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Few men had more impact on the musical scene in Jamaica than Arthur 'Duke' Reid. From the early 1950s until his death in 1975 he was active as a top sound system operator, recording studio and record label owner, a record producer and a radio DJ, and still found time to help his wife run their off-license at 33 Bond Street in Kingston - on whose roof the wooden Treasure Isle studio was built. The hundreds of ska, rock steady and reggae recordings which he supervised stand as the legacy of his energy, taste and vision. This Doctor Bird series (see also Justin Hinds & The Dominoes 'From Jamaica With Reggae' and 'Here Comes The Duke' & 'Soul Of Jamaica') is a testimony to the quality of the music issued on his Treasure Isle and Duke Reid labels in the 1960s and early 1970s.

The world of reggae music in its early years was decidedly male-dominated, and the number of consistently successful female artists could probably be counted on the fingers of one hand. In the label-hopping world of Kingston's recording studios, the number of artists who remained faithful to one record label (unless, like Clancy Eccles or Prince Buster, they owned it) could be counted on the fingers of the other hand. The late Phyllis Dillon bucked the trend on both counts, as this, surely the finest retrospective collection of her work yet issued, shows. Not only did she turn out a succession of popular singles from 1966 to 1972, but she cut all of them for Duke Reid's Treasure Isle label.

Indeed, it was the talented guitarist Lyn Taitt, who played on sessions for that label, who first brought a young Phyllis to the great man's attention. The teenager (she was born on New Year's Day 1948) grew up listening to American singers such as Connie Francis, Patti Page and Dionne Warwick, and by the mid-60s she was entering and winning amateur talent competitions. Upon hearing her sing with semi-pro group, the Vulcans, at the renowned Glass Bucket Club in Kingston, Taitt invited her for an audition at Treasure Isle, as she recalled in a 1998 interview: "I was singing, and asked if I was interested in recording. I said yes, so he said, 'Why don't you come down to Duke Reid's studio on Sunday morning?' That's really how it started."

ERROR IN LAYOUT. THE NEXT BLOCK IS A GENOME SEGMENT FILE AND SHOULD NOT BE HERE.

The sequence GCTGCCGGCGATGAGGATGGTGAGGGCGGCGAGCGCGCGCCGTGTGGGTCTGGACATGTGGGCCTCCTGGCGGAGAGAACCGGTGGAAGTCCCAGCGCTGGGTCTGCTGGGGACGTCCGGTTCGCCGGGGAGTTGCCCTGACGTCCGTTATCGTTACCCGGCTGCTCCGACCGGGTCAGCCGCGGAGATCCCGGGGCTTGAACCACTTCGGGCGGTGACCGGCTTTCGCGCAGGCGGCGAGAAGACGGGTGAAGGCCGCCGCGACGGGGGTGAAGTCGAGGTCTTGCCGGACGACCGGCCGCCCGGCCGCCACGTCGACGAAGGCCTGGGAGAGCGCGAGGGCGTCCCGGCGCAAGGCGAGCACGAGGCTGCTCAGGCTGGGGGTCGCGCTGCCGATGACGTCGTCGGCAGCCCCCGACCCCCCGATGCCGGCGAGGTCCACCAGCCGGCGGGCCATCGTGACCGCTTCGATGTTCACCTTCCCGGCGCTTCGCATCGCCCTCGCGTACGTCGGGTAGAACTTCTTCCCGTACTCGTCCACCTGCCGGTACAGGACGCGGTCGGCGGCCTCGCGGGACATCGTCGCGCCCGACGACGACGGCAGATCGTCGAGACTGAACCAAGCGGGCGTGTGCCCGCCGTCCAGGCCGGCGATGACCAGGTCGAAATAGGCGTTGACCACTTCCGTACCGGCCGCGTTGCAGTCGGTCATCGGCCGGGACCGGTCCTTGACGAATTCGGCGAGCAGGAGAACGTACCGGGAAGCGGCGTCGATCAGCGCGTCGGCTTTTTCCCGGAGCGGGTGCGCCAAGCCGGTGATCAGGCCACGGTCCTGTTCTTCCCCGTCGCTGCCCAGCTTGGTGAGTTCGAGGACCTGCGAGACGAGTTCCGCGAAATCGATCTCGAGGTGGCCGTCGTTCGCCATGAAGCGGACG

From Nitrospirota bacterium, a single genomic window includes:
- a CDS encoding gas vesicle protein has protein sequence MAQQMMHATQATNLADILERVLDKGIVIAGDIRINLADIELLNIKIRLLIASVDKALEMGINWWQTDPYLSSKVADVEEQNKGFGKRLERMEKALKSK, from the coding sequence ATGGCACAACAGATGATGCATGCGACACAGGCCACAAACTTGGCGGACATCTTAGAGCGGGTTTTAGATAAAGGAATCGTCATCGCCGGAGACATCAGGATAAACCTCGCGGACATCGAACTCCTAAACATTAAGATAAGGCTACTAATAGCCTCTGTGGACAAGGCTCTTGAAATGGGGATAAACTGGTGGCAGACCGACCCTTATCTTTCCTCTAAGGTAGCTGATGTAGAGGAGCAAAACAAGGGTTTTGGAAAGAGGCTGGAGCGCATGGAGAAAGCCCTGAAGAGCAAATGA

Young Phyllis obviously made a good impression at 33 Bond Street, as by the end of 1966 she made her first recording for Treasure Isle. At this time, ska was easing down into the rock steady beat with which Duke Reid would soon dominate the island's music scene, and her self-composed 'Don't Stay Away' is a triumph. Showing no sign of being overawed by the presence of top session band, Tommy McCook & The Supersonics, she delivers the melodic, yearning song cooly and sweetly, displaying a poise and a sense of timing beyond her years and experience. It became a smash hit, paving the way for classic after classic over the next half-decade.

The Jamaican music industry was primarily singles driven back then, and Phyllis had already notched up a dozen or so successful 45s before the Duke accorded her an LP release. Even when 'One Life To Live' came out in 1972, the label could not spell her name correctly on the sleeve, but at last 'Phillis' had an album out - an album that comprises the first 12 tracks of this CD. It includes a large proportion of interpretations (to call them 'covers' would be unfairly dismissive) of American songs; the title track is an example of Jamaican musicians' ability to find good songs in unlikely places: 'One Live To Live' was originally called 'Living In Love' (though those words never appear in the lyrics); a Teddy Randazzo song, it was recorded in 1970 for Teddy's New York-based Buttercup label and lay sleeping for many years until Britain's Northern Soul scene discovered it. Phyllis transforms it into a memorably assertive slice of reggae.

The next few numbers are rather better known. 'Love The One You're With' had been a recent hit both for the Isley Brothers and for its composer Stephen Stills; 'Nice Time' recorded earlier than the majority of the album tracks, transforms the Wailers' song into a zestful frothy jump-up, and 'Something' is the oft-recorded George Harrison number from the Beatles' 'Abbey Road' LP, which Phyllis shapes into a soulful ballad. 'I Can't Forget About You Baby' had started life as a soul number when Jerry Butler included it on his 1968 'Ice Man Cometh' album; here it becomes a steady chugger with the lady doing full justice to the wistful, nostalgic lyrics.